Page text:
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Rick Ludwin, NBC executive who championed ‘Seinfeld,’ dies at 71

NEW YORK — Rick Ludwin, who oversaw late-night programming at NBC for many years but is probably best known for backing the sitcom “Seinfeld” when it seemed the network might drop it before the show started its storied run, died on Sunday at a hospital in Los Angeles. He was 71.

The cause was organ failure, said Daniel Ludwin, his nephew.

Mr. Ludwin — who at the time was in charge of NBC’s late-night shows, including “Saturday Night Live,” “The Tonight Show,” and “Late Night With David Letterman,” as well as specials — was part of the “Seinfeld” origin story as it evolved from a possible one-time 90-minute special to fill in for “SNL” to a weekly series.

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But when the pilot for what was then called “The Seinfeld Chronicles” was screened for audiences, they were underwhelmed.

“The test audiences felt the supporting cast was not strong enough and Jerry himself was a weak lead,” Mr. Ludwin said in “Seinfeld: How It Began” (2004), a documentary that was part of a “Seinfeld” DVD release.

But Mr. Ludwin — who was not a comedian but had once sold jokes to Bob Hope — felt Seinfeld had an original voice that needed a champion and was willing to take a chance on the show, created by Seinfeld and Larry David, about four misanthropic friends in Manhattan.

“I felt we had a show there,” Mr. Ludwin said in the documentary, recalling his pitch to Brandon Tartikoff, the president of NBC Entertainment: “I’ll take two hours out of my specials budget, split that into four half-hours, and that will be our order for ‘Seinfeld.’ ”

The four shows ran on Thursday nights in May and June of 1990 as a prelude to the 12 episodes that began airing the next January and a full season that began that fall. It was not an immediate hit but eventually became one of the seminal sitcoms of all time.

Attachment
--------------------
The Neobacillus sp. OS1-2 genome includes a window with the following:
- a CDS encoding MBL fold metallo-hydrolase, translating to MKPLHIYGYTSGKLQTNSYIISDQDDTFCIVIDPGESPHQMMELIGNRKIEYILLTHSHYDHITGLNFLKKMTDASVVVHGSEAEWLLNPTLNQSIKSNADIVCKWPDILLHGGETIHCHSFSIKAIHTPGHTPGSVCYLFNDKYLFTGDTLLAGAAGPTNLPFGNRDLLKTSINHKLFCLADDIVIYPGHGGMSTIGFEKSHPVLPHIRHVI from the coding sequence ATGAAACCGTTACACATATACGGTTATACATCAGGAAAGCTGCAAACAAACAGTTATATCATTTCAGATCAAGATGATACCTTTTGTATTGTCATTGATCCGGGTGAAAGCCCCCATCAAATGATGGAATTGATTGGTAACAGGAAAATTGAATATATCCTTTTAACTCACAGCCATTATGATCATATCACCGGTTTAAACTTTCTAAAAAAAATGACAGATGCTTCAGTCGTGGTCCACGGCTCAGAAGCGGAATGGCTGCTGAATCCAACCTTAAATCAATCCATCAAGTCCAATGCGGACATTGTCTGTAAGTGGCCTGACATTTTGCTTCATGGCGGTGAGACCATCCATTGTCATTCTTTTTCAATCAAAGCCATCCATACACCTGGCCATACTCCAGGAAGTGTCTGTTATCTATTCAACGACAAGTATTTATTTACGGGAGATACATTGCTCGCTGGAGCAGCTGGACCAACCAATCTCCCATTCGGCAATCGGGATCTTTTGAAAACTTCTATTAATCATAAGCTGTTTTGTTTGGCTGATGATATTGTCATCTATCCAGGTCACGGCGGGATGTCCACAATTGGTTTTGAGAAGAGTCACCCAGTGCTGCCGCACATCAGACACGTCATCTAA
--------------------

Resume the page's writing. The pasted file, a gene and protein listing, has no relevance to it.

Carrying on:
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Mr. Ludwin also worked with Johnny Carson during his last years as “Tonight Show” host. He said he was the rare NBC executive Carson admitted to his inner circle.

“I could do a Bob Hope imitation and he’d like to hear me do it,” Mr. Ludwin said in a 2007 interview with The Miamian, the alumni magazine of Miami University in Oxford, Ohio, which he attended. “I found out later that I was one of the few people he’d talk to before the show.”

Richard Adam Ludwin was born on May 27, 1948, in Cleveland. His father, Daniel, was the supervisor of parks and recreation in Rocky River, a suburb of Cleveland. His mother, Leanore Ludwin, owned a construction company.

Rick’s early fascination with television found an outlet at Miami University, where he earned a bachelor’s degree in communications. While there, he hosted a comedy-variety series on the campus TV station.

He was hired by NBC Entertainment as director of variety programs in 1980 — a job that let him work on prime-time specials with Hope — and eventually rose to become executive vice president of late-night programming and specials.

In the early 1990s, Mr. Ludwin was one of the NBC executives who presided over the difficult changeover of “Tonight” hosts from Carson to Jay Leno. Like many of the NBC executives in Burbank, Mr. Ludwin preferred the easygoing Leno to the irascible Letterman.

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Mr. Ludwin was also Conan O’Brien’s advocate when O’Brien struggled with bad ratings after replacing Letterman at “Late Night.”

“Pretty much everyone at the network thought I should be canceled,” O’Brien said on Monday night on his TBS show, “Conan.” “He argued passionately for me with the network, and he helped keep me on the air during those first two years.”

In 2011, Mr. Ludwin stepped down from NBC and served as a consultant for a year.

Seth Meyers, the current host of “Late Night,” said on his show Monday that when he was a writer at “SNL,” cherished gifts would sometimes arrive for him and other writers from Burbank in an interoffice envelope — a page from a sketch on which Mr. Ludwin wrote: “This played great. Rick.”

Meyers added: “You’d save them so when you had a bad week, you had this proof, according to a legend, that something you had written had played great.”

Meyers said the show’s writers inaugurated a new tradition: forging Mr. Ludwin’s encouraging words on pages of scripts that had bombed and slipping them under the writer’s door. “When I told Rick we had started to do that,” Meyers said, “he was delighted.”